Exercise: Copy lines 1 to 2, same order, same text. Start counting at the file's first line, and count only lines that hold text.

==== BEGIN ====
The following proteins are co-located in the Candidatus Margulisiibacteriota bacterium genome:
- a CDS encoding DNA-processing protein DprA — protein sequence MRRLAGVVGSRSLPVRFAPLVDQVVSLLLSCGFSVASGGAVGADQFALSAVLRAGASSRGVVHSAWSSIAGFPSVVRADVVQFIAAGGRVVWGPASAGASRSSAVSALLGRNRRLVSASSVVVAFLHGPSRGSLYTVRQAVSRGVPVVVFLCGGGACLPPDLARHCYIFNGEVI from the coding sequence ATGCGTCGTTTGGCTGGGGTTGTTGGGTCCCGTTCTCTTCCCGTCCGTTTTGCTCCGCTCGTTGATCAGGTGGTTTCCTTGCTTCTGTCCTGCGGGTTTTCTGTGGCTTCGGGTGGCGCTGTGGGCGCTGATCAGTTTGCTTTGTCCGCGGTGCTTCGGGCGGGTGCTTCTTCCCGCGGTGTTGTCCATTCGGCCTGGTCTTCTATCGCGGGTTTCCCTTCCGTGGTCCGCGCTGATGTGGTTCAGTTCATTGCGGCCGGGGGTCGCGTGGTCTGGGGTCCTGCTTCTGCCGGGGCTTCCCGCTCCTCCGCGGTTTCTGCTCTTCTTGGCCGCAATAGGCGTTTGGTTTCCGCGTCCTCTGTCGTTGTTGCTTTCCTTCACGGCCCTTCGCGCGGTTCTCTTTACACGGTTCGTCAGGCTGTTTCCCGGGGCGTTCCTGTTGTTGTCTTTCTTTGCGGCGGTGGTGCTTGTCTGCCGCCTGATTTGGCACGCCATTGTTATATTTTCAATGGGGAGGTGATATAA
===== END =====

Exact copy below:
The following proteins are co-located in the Candidatus Margulisiibacteriota bacterium genome:
- a CDS encoding DNA-processing protein DprA — protein sequence MRRLAGVVGSRSLPVRFAPLVDQVVSLLLSCGFSVASGGAVGADQFALSAVLRAGASSRGVVHSAWSSIAGFPSVVRADVVQFIAAGGRVVWGPASAGASRSSAVSALLGRNRRLVSASSVVVAFLHGPSRGSLYTVRQAVSRGVPVVVFLCGGGACLPPDLARHCYIFNGEVI from the coding sequence ATGCGTCGTTTGGCTGGGGTTGTTGGGTCCCGTTCTCTTCCCGTCCGTTTTGCTCCGCTCGTTGATCAGGTGGTTTCCTTGCTTCTGTCCTGCGGGTTTTCTGTGGCTTCGGGTGGCGCTGTGGGCGCTGATCAGTTTGCTTTGTCCGCGGTGCTTCGGGCGGGTGCTTCTTCCCGCGGTGTTGTCCATTCGGCCTGGTCTTCTATCGCGGGTTTCCCTTCCGTGGTCCGCGCTGATGTGGTTCAGTTCATTGCGGCCGGGGGTCGCGTGGTCTGGGGTCCTGCTTCTGCCGGGGCTTCCCGCTCCTCCGCGGTTTCTGCTCTTCTTGGCCGCAATAGGCGTTTGGTTTCCGCGTCCTCTGTCGTTGTTGCTTTCCTTCACGGCCCTTCGCGCGGTTCTCTTTACACGGTTCGTCAGGCTGTTTCCCGGGGCGTTCCTGTTGTTGTCTTTCTTTGCGGCGGTGGTGCTTGTCTGCCGCCTGATTTGGCACGCCATTGTTATATTTTCAATGGGGAGGTGATATAA